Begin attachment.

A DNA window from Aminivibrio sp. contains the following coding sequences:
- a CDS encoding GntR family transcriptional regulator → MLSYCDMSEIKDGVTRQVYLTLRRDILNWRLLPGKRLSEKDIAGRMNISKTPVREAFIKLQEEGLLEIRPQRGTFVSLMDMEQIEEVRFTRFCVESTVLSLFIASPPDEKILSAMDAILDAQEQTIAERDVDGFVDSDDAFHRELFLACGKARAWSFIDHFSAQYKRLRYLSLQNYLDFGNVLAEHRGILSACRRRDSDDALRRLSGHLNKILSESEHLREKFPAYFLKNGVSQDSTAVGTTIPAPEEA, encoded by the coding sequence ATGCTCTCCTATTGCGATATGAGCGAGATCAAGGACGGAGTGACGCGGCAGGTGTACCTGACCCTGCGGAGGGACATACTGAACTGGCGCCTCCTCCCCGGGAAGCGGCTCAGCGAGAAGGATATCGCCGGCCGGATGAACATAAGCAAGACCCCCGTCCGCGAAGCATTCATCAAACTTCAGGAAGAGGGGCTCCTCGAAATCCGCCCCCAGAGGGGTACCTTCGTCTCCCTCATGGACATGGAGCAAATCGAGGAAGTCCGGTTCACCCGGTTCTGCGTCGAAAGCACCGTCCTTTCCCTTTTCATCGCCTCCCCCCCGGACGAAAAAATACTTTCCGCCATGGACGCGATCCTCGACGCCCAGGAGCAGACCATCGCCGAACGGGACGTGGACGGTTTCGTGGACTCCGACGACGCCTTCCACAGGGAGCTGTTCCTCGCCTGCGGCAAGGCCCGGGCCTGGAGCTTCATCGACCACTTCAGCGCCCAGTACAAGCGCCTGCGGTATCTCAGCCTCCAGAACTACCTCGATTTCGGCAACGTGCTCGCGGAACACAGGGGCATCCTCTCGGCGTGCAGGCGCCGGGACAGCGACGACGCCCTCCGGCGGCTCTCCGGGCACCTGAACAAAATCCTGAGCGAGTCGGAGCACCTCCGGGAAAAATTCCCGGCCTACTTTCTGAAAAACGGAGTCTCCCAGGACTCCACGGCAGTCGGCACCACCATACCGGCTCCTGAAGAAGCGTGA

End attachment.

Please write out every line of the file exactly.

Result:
A DNA window from Aminivibrio sp. contains the following coding sequences:
- a CDS encoding GntR family transcriptional regulator → MLSYCDMSEIKDGVTRQVYLTLRRDILNWRLLPGKRLSEKDIAGRMNISKTPVREAFIKLQEEGLLEIRPQRGTFVSLMDMEQIEEVRFTRFCVESTVLSLFIASPPDEKILSAMDAILDAQEQTIAERDVDGFVDSDDAFHRELFLACGKARAWSFIDHFSAQYKRLRYLSLQNYLDFGNVLAEHRGILSACRRRDSDDALRRLSGHLNKILSESEHLREKFPAYFLKNGVSQDSTAVGTTIPAPEEA, encoded by the coding sequence ATGCTCTCCTATTGCGATATGAGCGAGATCAAGGACGGAGTGACGCGGCAGGTGTACCTGACCCTGCGGAGGGACATACTGAACTGGCGCCTCCTCCCCGGGAAGCGGCTCAGCGAGAAGGATATCGCCGGCCGGATGAACATAAGCAAGACCCCCGTCCGCGAAGCATTCATCAAACTTCAGGAAGAGGGGCTCCTCGAAATCCGCCCCCAGAGGGGTACCTTCGTCTCCCTCATGGACATGGAGCAAATCGAGGAAGTCCGGTTCACCCGGTTCTGCGTCGAAAGCACCGTCCTTTCCCTTTTCATCGCCTCCCCCCCGGACGAAAAAATACTTTCCGCCATGGACGCGATCCTCGACGCCCAGGAGCAGACCATCGCCGAACGGGACGTGGACGGTTTCGTGGACTCCGACGACGCCTTCCACAGGGAGCTGTTCCTCGCCTGCGGCAAGGCCCGGGCCTGGAGCTTCATCGACCACTTCAGCGCCCAGTACAAGCGCCTGCGGTATCTCAGCCTCCAGAACTACCTCGATTTCGGCAACGTGCTCGCGGAACACAGGGGCATCCTCTCGGCGTGCAGGCGCCGGGACAGCGACGACGCCCTCCGGCGGCTCTCCGGGCACCTGAACAAAATCCTGAGCGAGTCGGAGCACCTCCGGGAAAAATTCCCGGCCTACTTTCTGAAAAACGGAGTCTCCCAGGACTCCACGGCAGTCGGCACCACCATACCGGCTCCTGAAGAAGCGTGA